MIAMI (CBS4)- With the added use of computers, iPads and even spell check one may think that handwriting is a thing of the past, but new research points out a correlation between good handwriting and good grades.
The study was lead by Laura Dinehart, an assistant professor at Florida International University's College of Education, who said handwriting matters.
According to research funded by the Children's Trust and soon to be published in the Journal of Early Childhood Education and Development, Dinehart discovered that 4-year-olds who demonstrate strong handwriting skills are more likely to excel academically in elementary school.
Dinehart said handwriting is often taking the backburner for other subjects deemed more important.
"We talk about reading, we talk about math, but no one talks about handwriting," Dinehart said. "It's not even a subject area in many classrooms anymore. We don't ask kids to spend time on their handwriting, when in fact, the research is clear that kids who have greater ease in writing have better academic skills in 2nd grade in both reading and math."
How were the findings conducted? Dinehart took a sample of 1,000 2nd grade students in Miami-Dade County Public Schools and linked their grades and academic scores back to the information gathered from them when they were still in pre-kindergarten.
Students who received good grades on fine motor writing tasks in pre-k had an average GPA of 3.02 in math and 2.84 in reading – B averages, according to FIU. Those who did poorly on the fine motor writing tasks in pre-k had an average GPA of 2.30 in math and 2.12 in Reading – C averages.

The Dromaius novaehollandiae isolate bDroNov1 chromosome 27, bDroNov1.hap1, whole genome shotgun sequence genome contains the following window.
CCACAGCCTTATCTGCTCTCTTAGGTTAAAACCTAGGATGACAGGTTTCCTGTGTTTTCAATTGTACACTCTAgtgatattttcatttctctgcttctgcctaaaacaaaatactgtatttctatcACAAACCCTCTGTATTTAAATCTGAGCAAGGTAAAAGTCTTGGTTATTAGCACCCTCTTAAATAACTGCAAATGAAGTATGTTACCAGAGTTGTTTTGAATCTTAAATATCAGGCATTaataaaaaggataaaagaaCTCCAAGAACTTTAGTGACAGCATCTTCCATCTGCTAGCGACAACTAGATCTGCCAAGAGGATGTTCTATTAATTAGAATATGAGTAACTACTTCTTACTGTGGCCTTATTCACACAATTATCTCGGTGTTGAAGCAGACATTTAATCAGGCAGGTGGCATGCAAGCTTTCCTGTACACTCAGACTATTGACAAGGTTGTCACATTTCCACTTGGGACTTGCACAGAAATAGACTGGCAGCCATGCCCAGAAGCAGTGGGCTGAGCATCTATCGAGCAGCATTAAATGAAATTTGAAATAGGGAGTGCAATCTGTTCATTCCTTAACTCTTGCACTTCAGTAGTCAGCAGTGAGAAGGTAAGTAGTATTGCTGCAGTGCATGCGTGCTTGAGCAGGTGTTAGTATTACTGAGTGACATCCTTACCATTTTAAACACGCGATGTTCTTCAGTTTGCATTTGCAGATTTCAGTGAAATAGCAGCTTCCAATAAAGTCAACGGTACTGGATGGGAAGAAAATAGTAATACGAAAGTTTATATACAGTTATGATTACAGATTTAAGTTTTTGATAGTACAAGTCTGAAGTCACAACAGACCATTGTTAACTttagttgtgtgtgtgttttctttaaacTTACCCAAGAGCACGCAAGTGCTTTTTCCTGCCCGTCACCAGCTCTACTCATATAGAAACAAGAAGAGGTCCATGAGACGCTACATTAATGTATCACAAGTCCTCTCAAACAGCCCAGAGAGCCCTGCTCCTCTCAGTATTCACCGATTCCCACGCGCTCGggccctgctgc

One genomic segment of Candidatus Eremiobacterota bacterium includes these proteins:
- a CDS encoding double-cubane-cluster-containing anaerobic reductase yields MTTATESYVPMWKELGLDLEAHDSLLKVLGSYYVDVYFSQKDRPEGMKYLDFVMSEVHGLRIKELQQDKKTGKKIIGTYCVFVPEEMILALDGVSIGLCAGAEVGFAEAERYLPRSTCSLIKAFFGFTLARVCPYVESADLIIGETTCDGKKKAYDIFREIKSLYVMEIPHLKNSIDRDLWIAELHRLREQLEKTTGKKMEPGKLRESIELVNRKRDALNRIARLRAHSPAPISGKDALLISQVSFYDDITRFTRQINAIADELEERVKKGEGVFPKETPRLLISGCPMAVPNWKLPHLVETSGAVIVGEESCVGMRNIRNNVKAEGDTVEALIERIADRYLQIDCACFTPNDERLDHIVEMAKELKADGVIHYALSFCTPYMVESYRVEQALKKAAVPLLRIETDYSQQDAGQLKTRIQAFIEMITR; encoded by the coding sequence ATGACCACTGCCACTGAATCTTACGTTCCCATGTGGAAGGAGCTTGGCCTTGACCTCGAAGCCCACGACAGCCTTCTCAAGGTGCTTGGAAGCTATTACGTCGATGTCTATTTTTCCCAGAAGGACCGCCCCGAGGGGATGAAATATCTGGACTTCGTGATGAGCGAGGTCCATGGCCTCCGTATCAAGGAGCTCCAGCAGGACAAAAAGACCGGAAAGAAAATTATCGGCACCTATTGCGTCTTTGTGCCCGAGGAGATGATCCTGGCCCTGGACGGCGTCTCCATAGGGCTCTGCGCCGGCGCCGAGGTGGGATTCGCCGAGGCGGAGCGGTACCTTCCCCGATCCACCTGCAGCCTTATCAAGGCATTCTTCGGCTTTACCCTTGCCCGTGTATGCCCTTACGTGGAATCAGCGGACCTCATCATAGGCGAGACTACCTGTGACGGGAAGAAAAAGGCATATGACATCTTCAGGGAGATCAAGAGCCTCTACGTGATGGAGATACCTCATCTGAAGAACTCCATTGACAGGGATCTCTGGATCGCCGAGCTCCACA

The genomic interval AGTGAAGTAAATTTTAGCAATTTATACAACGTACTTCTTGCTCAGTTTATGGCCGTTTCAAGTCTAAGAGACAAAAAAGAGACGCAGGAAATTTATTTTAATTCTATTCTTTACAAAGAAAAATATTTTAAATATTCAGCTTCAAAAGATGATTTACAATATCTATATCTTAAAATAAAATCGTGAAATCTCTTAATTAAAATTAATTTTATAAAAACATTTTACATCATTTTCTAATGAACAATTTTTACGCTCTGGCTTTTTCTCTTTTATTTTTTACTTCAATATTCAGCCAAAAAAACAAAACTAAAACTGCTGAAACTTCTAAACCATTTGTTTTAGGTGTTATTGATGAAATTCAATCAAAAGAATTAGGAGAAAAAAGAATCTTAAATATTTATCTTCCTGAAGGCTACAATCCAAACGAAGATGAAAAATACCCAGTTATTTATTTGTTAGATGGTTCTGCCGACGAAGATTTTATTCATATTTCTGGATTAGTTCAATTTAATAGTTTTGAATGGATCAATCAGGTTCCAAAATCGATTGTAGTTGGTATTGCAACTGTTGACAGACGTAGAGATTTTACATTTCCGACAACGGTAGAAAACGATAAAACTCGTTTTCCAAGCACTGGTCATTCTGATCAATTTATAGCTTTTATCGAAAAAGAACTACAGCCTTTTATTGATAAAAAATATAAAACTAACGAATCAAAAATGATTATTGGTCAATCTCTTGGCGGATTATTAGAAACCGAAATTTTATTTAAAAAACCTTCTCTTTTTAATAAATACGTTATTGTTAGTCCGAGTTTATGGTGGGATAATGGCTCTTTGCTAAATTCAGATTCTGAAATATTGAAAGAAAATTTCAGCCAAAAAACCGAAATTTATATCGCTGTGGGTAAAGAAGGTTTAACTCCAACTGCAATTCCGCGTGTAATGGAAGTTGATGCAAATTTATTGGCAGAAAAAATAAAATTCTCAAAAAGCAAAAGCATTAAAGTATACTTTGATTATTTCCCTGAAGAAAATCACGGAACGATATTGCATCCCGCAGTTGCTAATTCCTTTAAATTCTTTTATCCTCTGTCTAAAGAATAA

Additionally, those who did well on the fine motor writing tasks in pre-k scored in the 59th percentile on the Reading SAT in second grade (just above average) and in the 62nd percentile on the Math SAT. Kids who did poorly on the fine motor writing tasks in pre-k scored in the 38th percentile on the Reading SAT in second grade and in the 37nd percentile on the Math SAT.
But according to Dinehart, there is still much research to be done, and many questions to answer. What exactly is happening when a child's academic performance improves when his or her handwriting is practiced? Exactly how much practice is necessary before results are seen?
Dinehart said she will attempt to answer those questions in the second part of her research. But she wants people, including the school system, to see how important handwriting is.
"People should take a second look at how important handwriting might actually be," she said. "And public schools should rethink how much they focus on handwriting in the classroom and how those skills can really improve reading and math."
For tips on how parents can encourage their children to practice their handwriting, click here.
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